NDA seizes fake hepatitis vaccines


The National Drug Authority (NDA) is investigating how eight private hospitals and clinics came to sell counterfeit hepatitis B vaccines in Mbarara, Kampala and Mbale.

As inquiries proceed, the authority has asked the public to remain calm awaiting further advice. Amos Atumanya, the NDA regulatory officer who led the three-week preliminary investigation, told journalists yesterday that the fake vaccines are allegedly manufactured by the Serum Institute of India.

NDA director, product safety, Hellen Ndagije (R) displays some of the fake vaccines as NDA’s regulatory officer Amos Atumanya looks on

“We got our first complaint from Mbarara. This person got the fake labels on Mbarara street and was able to inform our regional office,” Atumanya told journalists at NDA offices in Kampala. “From that tip, we investigated hepatitis B vaccines used within Mbarara and when we found initial information, we expanded it to other parts of the country.”

More counterfeits were then seized at immunization camps in Mbale central market that were being run by suspicious individuals, and another by Sanyu Medical Centre in Katabi, Entebbe.

Affected health facilities are UMC Victoria hospital Bukoto; Mbarara Community hospital, Devine Mercy, Mayanja Memorial hospital, Family Doctors’ clinic Ntungamo, Mbarara City clinic, Malcom Health Care Kisaasi and Kampala Medical Chambers along Buganda road.

Hellen Ndagije, the NDA director product safety, said the investigating team first operated under cover.

“At first, we thought it was something small in Mbarara but later agreed to move elsewhere, and as well inform the media about these hospitals and clinics,” Ndagije said.

This vaccine is administered to immunise against hepatitis B, a deadly virus that causes potentially fatal liver disease and inflammation of the liver. Health ministry figures show that more than 3.5 million Ugandans are living with chronic hepatitis B infection.

From the 2005 screening across the country, the highest prevalence was recorded in Karamoja (23.9%); West Nile (18.5%), and Western region (10.0%). Lowest incidence was in Central (6%) and South Western (3.8%).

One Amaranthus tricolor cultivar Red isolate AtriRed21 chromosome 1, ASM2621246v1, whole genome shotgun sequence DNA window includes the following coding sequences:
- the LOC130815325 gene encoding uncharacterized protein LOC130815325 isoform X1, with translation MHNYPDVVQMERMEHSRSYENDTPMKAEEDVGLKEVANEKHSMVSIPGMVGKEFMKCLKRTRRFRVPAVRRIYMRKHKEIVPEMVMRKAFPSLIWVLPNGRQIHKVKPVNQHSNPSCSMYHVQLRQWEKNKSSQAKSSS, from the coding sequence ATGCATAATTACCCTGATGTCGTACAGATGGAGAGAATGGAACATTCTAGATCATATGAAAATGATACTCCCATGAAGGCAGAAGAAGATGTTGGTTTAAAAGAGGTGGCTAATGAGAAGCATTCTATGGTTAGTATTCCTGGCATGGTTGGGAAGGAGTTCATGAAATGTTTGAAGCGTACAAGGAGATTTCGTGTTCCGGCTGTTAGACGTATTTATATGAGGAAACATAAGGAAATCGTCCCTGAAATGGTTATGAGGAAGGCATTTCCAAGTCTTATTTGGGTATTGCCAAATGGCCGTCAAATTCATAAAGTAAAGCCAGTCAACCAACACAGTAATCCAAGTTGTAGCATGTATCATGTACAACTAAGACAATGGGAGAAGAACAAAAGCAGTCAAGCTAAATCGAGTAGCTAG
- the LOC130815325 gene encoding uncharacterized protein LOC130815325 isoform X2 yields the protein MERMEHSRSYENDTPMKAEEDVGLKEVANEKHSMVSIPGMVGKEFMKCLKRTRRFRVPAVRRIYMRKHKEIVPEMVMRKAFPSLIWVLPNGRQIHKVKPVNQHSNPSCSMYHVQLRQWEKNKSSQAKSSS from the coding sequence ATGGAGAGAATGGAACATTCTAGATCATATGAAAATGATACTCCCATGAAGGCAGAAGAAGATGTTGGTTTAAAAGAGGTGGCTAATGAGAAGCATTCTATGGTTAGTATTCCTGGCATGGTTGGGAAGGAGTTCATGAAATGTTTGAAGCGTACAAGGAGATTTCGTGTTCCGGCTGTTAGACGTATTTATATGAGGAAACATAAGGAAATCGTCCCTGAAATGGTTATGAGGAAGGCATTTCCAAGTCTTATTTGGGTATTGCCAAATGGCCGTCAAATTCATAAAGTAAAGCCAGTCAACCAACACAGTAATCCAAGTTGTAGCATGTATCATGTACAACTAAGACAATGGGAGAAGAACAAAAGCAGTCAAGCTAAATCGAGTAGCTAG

There are various types of hepatitis viruses; A, B, C, D and E but B is the most prevalent in Uganda. Several hepatitis B vaccine brands are approved for supply in Uganda from various manufacturers, including Serum Institute of India.

The Serum brand, according to Ndagije, is available in only two registered pack sizes; 1ml ampoules and 10ml multi-dose vials. Norvik Enterprises Ltd located along Bombo road in Kampala are the only approved importer.

The 1ml pack supplied to private concerns can be identified by a white label with two green bands, while the 10ml vial to government facilities is identified by a white label with two purple bands at the top and bottom parts of the labels, respectively.

The government vaccines also bear the words: “Government of Uganda, Not for Sale”.

Ndagije explained that the genuine 10ml vial also has batch numbers, manufacturing and expiry dates with a shelf life of three years.

“Some of the fake vaccines were found with no manufacturing dates while others had four-year expiry dates. In other cases, the shelf life showed two years and below instead of three years,” Ndagije said, adding that markings on the vial would also easily be rubbed off.

All facilities found with fake vaccines had bought from unlicensed dealers with fake addresses on invoices/receipts. UMC Victoria hospital’s head of marketing, Mukesh Meharwal, yesterday declined to comment but gave his phone to another male staff.

“UMC doesn’t deal with fake drugs and suppliers. It is true we were found with the 10ml vial [meant for government facilities] and the 1ml. But when a person comes, we use the 1ml and only use the 10ml in medical camps,” the unidentified staffer said.

Later in the evening, the hospital’s chief medical officer, Dr Edrin Jjuuko, issued a statement to assure the public that all drugs, vaccines inclusive that are used by UMC Victoria hospital are authentic and approved by the relevant authorities.”

“In regards to hepatitis B, we have administered the same to many people and a wrong vaccine would cause a negative reaction in the body.   

We have parameters for testing the effectiveness of the vaccine and ascertain whether the vaccine really indeed worked or not. For hepatitis B, we do anti-HBs which if greater than 10mIU/ml will indicate immunity. We are, therefore, open to receiving any one that would like to get assurance in this regard.”

Yesterday, Ndagije appealed to all private health facilities stocking the 10ml multi-dose vials manufactured by Serum to immediately stop using them and take them to the nearest NDA office from where they will be collected for testing.

“People that have been vaccinated from the affected facilities need to stay calm until we give our final results. But if we find that all the three doses were counterfeit, you will have to repeat the cycle again,” she said.


© 2016 Observer Media Ltd